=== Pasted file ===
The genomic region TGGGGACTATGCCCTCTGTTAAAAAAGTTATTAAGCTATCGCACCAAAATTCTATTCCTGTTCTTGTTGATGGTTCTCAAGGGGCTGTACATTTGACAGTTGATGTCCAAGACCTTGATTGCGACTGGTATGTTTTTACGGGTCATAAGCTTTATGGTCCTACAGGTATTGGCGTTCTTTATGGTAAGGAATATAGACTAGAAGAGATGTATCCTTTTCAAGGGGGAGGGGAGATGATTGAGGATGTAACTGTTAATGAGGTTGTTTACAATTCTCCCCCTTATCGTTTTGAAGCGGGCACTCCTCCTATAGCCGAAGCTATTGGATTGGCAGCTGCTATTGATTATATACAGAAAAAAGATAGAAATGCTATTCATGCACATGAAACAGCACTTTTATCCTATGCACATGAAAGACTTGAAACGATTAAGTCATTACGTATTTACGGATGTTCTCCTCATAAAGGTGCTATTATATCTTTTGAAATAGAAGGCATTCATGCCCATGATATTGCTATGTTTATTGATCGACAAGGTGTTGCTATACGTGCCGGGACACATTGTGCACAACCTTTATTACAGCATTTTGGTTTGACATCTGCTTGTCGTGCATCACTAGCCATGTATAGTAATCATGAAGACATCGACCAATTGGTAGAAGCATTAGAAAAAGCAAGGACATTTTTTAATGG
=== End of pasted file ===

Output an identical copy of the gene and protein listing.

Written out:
The genomic region TGGGGACTATGCCCTCTGTTAAAAAAGTTATTAAGCTATCGCACCAAAATTCTATTCCTGTTCTTGTTGATGGTTCTCAAGGGGCTGTACATTTGACAGTTGATGTCCAAGACCTTGATTGCGACTGGTATGTTTTTACGGGTCATAAGCTTTATGGTCCTACAGGTATTGGCGTTCTTTATGGTAAGGAATATAGACTAGAAGAGATGTATCCTTTTCAAGGGGGAGGGGAGATGATTGAGGATGTAACTGTTAATGAGGTTGTTTACAATTCTCCCCCTTATCGTTTTGAAGCGGGCACTCCTCCTATAGCCGAAGCTATTGGATTGGCAGCTGCTATTGATTATATACAGAAAAAAGATAGAAATGCTATTCATGCACATGAAACAGCACTTTTATCCTATGCACATGAAAGACTTGAAACGATTAAGTCATTACGTATTTACGGATGTTCTCCTCATAAAGGTGCTATTATATCTTTTGAAATAGAAGGCATTCATGCCCATGATATTGCTATGTTTATTGATCGACAAGGTGTTGCTATACGTGCCGGGACACATTGTGCACAACCTTTATTACAGCATTTTGGTTTGACATCTGCTTGTCGTGCATCACTAGCCATGTATAGTAATCATGAAGACATCGACCAATTGGTAGAAGCATTAGAAAAAGCAAGGACATTTTTTAATGG